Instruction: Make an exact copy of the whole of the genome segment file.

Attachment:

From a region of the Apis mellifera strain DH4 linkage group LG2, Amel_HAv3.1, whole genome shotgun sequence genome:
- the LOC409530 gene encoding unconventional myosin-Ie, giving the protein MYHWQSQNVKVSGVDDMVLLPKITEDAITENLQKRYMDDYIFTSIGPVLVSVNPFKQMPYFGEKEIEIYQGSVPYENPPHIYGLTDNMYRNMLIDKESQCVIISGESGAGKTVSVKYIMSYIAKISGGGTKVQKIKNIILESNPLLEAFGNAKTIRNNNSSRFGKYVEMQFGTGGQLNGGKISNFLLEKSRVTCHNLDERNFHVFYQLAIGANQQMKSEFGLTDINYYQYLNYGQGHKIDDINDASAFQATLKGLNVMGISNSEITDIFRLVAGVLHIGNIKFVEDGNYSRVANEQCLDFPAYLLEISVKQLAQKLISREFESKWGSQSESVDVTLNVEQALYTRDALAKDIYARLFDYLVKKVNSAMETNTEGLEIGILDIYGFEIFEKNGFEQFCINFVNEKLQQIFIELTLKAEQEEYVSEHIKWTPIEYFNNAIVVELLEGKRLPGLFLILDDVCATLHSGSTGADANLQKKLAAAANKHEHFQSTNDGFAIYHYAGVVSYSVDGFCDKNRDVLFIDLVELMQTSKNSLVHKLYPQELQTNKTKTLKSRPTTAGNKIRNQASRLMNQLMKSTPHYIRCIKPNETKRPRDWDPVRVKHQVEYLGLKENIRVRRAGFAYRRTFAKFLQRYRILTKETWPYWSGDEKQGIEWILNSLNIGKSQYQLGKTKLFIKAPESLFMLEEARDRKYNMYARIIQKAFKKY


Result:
From a region of the Apis mellifera strain DH4 linkage group LG2, Amel_HAv3.1, whole genome shotgun sequence genome:
- the LOC409530 gene encoding unconventional myosin-Ie, giving the protein MYHWQSQNVKVSGVDDMVLLPKITEDAITENLQKRYMDDYIFTSIGPVLVSVNPFKQMPYFGEKEIEIYQGSVPYENPPHIYGLTDNMYRNMLIDKESQCVIISGESGAGKTVSVKYIMSYIAKISGGGTKVQKIKNIILESNPLLEAFGNAKTIRNNNSSRFGKYVEMQFGTGGQLNGGKISNFLLEKSRVTCHNLDERNFHVFYQLAIGANQQMKSEFGLTDINYYQYLNYGQGHKIDDINDASAFQATLKGLNVMGISNSEITDIFRLVAGVLHIGNIKFVEDGNYSRVANEQCLDFPAYLLEISVKQLAQKLISREFESKWGSQSESVDVTLNVEQALYTRDALAKDIYARLFDYLVKKVNSAMETNTEGLEIGILDIYGFEIFEKNGFEQFCINFVNEKLQQIFIELTLKAEQEEYVSEHIKWTPIEYFNNAIVVELLEGKRLPGLFLILDDVCATLHSGSTGADANLQKKLAAAANKHEHFQSTNDGFAIYHYAGVVSYSVDGFCDKNRDVLFIDLVELMQTSKNSLVHKLYPQELQTNKTKTLKSRPTTAGNKIRNQASRLMNQLMKSTPHYIRCIKPNETKRPRDWDPVRVKHQVEYLGLKENIRVRRAGFAYRRTFAKFLQRYRILTKETWPYWSGDEKQGIEWILNSLNIGKSQYQLGKTKLFIKAPESLFMLEEARDRKYNMYARIIQKAFKKY